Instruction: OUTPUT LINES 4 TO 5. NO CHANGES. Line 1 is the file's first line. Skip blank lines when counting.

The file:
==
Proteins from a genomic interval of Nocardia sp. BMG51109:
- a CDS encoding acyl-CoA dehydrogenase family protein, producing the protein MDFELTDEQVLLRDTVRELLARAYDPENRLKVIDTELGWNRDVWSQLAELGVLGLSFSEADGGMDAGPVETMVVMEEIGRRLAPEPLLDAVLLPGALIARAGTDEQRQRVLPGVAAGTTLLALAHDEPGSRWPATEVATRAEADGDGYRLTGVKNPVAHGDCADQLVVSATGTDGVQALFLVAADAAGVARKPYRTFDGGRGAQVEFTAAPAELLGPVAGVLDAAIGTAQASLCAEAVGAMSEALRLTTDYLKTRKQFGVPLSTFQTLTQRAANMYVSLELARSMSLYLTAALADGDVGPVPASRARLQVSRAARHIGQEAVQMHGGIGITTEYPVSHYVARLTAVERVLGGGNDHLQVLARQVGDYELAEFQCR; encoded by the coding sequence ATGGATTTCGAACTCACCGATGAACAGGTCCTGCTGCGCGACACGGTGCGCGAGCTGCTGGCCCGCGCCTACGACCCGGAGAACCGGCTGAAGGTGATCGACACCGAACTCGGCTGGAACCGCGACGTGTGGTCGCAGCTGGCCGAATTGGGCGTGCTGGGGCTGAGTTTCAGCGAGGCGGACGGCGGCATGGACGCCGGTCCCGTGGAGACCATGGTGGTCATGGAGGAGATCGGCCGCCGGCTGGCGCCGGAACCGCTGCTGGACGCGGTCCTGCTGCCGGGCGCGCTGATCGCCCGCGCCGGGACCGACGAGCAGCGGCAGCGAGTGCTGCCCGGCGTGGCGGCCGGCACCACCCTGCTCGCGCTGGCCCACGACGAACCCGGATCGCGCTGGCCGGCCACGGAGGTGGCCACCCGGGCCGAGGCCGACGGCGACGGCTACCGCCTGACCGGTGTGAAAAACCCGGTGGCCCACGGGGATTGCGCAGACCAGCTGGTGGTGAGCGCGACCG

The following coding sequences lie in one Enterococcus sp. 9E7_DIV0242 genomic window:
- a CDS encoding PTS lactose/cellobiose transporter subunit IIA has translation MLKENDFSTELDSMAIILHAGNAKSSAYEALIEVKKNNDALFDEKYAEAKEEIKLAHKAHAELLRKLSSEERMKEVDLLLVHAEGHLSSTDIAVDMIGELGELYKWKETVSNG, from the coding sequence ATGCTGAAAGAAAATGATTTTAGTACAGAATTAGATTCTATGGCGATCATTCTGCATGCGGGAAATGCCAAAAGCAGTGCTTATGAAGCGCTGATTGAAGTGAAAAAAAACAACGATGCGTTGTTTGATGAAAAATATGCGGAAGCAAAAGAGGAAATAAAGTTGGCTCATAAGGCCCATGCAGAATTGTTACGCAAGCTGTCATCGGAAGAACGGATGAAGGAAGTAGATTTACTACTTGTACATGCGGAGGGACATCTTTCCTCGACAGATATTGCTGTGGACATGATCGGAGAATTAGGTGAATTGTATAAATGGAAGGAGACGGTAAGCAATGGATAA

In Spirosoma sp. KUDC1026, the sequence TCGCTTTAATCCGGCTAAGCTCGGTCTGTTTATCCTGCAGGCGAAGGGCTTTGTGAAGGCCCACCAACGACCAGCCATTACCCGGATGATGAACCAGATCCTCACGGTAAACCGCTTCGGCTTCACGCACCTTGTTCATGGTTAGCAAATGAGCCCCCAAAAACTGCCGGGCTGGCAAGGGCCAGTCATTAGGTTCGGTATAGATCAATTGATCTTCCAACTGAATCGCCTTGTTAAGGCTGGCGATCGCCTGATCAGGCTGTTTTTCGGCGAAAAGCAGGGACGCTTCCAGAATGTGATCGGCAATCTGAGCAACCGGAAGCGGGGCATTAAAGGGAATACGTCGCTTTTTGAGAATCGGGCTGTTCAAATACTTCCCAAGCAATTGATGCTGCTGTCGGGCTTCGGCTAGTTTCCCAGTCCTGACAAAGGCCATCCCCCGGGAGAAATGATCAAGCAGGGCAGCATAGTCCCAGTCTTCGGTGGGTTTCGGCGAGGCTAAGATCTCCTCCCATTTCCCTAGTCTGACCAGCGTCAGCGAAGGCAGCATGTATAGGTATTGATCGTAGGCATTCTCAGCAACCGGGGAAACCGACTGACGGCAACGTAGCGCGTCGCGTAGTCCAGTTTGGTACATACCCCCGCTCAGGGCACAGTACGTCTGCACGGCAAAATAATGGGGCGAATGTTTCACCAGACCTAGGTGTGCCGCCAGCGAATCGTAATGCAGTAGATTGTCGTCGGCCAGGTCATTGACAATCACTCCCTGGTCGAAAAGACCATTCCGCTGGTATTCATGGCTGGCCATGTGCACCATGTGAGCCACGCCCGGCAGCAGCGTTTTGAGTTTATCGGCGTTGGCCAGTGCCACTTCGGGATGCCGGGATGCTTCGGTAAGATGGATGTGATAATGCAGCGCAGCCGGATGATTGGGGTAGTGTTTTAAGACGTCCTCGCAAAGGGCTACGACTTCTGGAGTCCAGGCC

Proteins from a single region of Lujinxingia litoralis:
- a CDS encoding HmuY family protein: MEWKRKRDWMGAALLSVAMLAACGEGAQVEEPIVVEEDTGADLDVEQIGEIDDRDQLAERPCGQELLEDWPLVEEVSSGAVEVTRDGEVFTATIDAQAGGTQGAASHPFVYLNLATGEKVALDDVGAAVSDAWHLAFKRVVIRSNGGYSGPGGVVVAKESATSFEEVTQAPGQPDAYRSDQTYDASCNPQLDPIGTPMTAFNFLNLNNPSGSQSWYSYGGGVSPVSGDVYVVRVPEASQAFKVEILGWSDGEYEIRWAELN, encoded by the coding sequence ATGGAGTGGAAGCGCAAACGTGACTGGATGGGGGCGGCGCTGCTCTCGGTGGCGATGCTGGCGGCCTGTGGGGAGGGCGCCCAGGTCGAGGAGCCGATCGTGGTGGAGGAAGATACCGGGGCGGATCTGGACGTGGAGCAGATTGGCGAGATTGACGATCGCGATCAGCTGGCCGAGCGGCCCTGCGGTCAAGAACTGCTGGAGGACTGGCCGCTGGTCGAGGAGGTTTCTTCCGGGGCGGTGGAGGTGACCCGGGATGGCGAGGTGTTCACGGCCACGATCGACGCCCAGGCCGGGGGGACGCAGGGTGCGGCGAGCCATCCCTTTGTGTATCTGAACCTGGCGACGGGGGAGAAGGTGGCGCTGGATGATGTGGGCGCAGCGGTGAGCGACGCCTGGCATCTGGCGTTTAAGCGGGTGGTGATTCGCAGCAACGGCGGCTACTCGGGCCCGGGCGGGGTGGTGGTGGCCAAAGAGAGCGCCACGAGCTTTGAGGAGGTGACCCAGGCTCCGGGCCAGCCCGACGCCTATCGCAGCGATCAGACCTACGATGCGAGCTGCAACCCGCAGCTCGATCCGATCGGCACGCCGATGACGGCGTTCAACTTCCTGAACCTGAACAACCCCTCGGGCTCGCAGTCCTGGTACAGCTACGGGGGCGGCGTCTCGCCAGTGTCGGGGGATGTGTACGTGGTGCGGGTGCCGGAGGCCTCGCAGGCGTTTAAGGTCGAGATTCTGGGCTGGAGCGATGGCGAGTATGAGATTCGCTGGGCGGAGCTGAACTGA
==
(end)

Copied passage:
- a CDS encoding PTS lactose/cellobiose transporter subunit IIA has translation MLKENDFSTELDSMAIILHAGNAKSSAYEALIEVKKNNDALFDEKYAEAKEEIKLAHKAHAELLRKLSSEERMKEVDLLLVHAEGHLSSTDIAVDMIGELGELYKWKETVSNG, from the coding sequence ATGCTGAAAGAAAATGATTTTAGTACAGAATTAGATTCTATGGCGATCATTCTGCATGCGGGAAATGCCAAAAGCAGTGCTTATGAAGCGCTGATTGAAGTGAAAAAAAACAACGATGCGTTGTTTGATGAAAAATATGCGGAAGCAAAAGAGGAAATAAAGTTGGCTCATAAGGCCCATGCAGAATTGTTACGCAAGCTGTCATCGGAAGAACGGATGAAGGAAGTAGATTTACTACTTGTACATGCGGAGGGACATCTTTCCTCGACAGATATTGCTGTGGACATGATCGGAGAATTAGGTGAATTGTATAAATGGAAGGAGACGGTAAGCAATGGATAA

In Spirosoma sp. KUDC1026, the sequence TCGCTTTAATCCGGCTAAGCTCGGTCTGTTTATCCTGCAGGCGAAGGGCTTTGTGAAGGCCCACCAACGACCAGCCATTACCCGGATGATGAACCAGATCCTCACGGTAAACCGCTTCGGCTTCACGCACCTTGTTCATGGTTAGCAAATGAGCCCCCAAAAACTGCCGGGCTGGCAAGGGCCAGTCATTAGGTTCGGTATAGATCAATTGATCTTCCAACTGAATCGCCTTGTTAAGGCTGGCGATCGCCTGATCAGGCTGTTTTTCGGCGAAAAGCAGGGACGCTTCCAGAATGTGATCGGCAATCTGAGCAACCGGAAGCGGGGCATTAAAGGGAATACGTCGCTTTTTGAGAATCGGGCTGTTCAAATACTTCCCAAGCAATTGATGCTGCTGTCGGGCTTCGGCTAGTTTCCCAGTCCTGACAAAGGCCATCCCCCGGGAGAAATGATCAAGCAGGGCAGCATAGTCCCAGTCTTCGGTGGGTTTCGGCGAGGCTAAGATCTCCTCCCATTTCCCTAGTCTGACCAGCGTCAGCGAAGGCAGCATGTATAGGTATTGATCGTAGGCATTCTCAGCAACCGGGGAAACCGACTGACGGCAACGTAGCGCGTCGCGTAGTCCAGTTTGGTACATACCCCCGCTCAGGGCACAGTACGTCTGCACGGCAAAATAATGGGGCGAATGTTTCACCAGACCTAGGTGTGCCGCCAGCGAATCGTAATGCAGTAGATTGTCGTCGGCCAGGTCATTGACAATCACTCCCTGGTCGAAAAGACCATTCCGCTGGTATTCATGGCTGGCCATGTGCACCATGTGAGCCACGCCCGGCAGCAGCGTTTTGAGTTTATCGGCGTTGGCCAGTGCCACTTCGGGATGCCGGGATGCTTCGGTAAGATGGATGTGATAATGCAGCGCAGCCGGATGATTGGGGTAGTGTTTTAAGACGTCCTCGCAAAGGGCTACGACTTCTGGAGTCCAGGCC